Illinois law doesn’t allow employers to fire employees for reporting wrongdoing that compromises public policy. What that means is open to interpretation.
Recent case: Calvin Benford’s job was to load trucks with cases of beverages. Benford told a supervisor a co-worker had given him what he thought were bogus loading instructions, with the goal of stealing the cargo. Confronted, the co-worker said Benford was intoxicated. In fact, Benford did test positive for drugs.
Benford sued, alleging he had been forced to take the drug test as retaliation for reporting his suspicions. His argument was simple: If he hadn’t reported the co-worker, he never would have been tested and wouldn’t have been fired.
The court said that under the circumstances, a jury should decide whether Benford was wrongfully terminated in violation of public policy. (Benford v. Chicago Beverage, No. 07-CV-6958, ND IL, 2009)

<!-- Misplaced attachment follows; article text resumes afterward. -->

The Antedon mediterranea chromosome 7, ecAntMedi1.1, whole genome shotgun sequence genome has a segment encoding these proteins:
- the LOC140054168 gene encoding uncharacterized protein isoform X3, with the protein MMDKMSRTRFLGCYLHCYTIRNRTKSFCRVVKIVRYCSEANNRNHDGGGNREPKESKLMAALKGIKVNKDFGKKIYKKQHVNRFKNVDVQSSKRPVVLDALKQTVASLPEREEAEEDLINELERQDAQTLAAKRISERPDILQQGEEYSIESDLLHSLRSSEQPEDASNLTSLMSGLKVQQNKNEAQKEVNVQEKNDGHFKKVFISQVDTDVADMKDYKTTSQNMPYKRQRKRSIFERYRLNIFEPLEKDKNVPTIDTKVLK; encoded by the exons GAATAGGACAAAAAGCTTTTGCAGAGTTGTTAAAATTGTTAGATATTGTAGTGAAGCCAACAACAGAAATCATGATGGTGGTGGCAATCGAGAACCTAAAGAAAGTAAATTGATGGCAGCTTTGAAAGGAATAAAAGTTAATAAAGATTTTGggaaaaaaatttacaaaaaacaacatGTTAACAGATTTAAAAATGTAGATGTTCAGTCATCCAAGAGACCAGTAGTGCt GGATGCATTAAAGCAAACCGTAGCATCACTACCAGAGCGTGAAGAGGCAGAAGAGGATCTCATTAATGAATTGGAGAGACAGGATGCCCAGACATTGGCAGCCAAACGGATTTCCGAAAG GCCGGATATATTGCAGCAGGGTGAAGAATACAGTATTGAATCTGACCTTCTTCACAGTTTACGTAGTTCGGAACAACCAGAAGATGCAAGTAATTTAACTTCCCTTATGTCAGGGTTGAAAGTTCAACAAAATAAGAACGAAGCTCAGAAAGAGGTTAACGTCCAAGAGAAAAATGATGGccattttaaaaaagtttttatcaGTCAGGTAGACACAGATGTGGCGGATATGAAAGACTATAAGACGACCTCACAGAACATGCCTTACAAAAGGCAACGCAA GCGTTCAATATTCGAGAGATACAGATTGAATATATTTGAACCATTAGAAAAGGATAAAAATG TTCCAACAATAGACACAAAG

Like what you've read? ...Republish it and share great business tips!
Attention: Readers, Publishers, Editors, Bloggers, Media, Webmasters and more...
We believe great content should be read and passed around. After all, knowledge IS power. And good business can become great with the right information at their fingertips. If you'd like to share any of the insightful articles on BusinessManagementDaily.com, you may republish or syndicate it without charge.
The only thing we ask is that you keep the article exactly as it was written and formatted. You also need to include an attribution statement and link to the article.
" This information is proudly provided by Business Management Daily.com: http://www.businessmanagementdaily.com/9882/handle-accuser-with-care-in-whistle-blowing-cases "
- Picket line comments don't affect unemployment eligibility
- Get ahead of legislation: 8 steps to building a strong anti-bullying policy
- Quitting without notice, but getting vacation pay?
- Law prof sues for retaliation in wake of husband's own suit
- When worker claims bias or harassment: document, investigate and communicate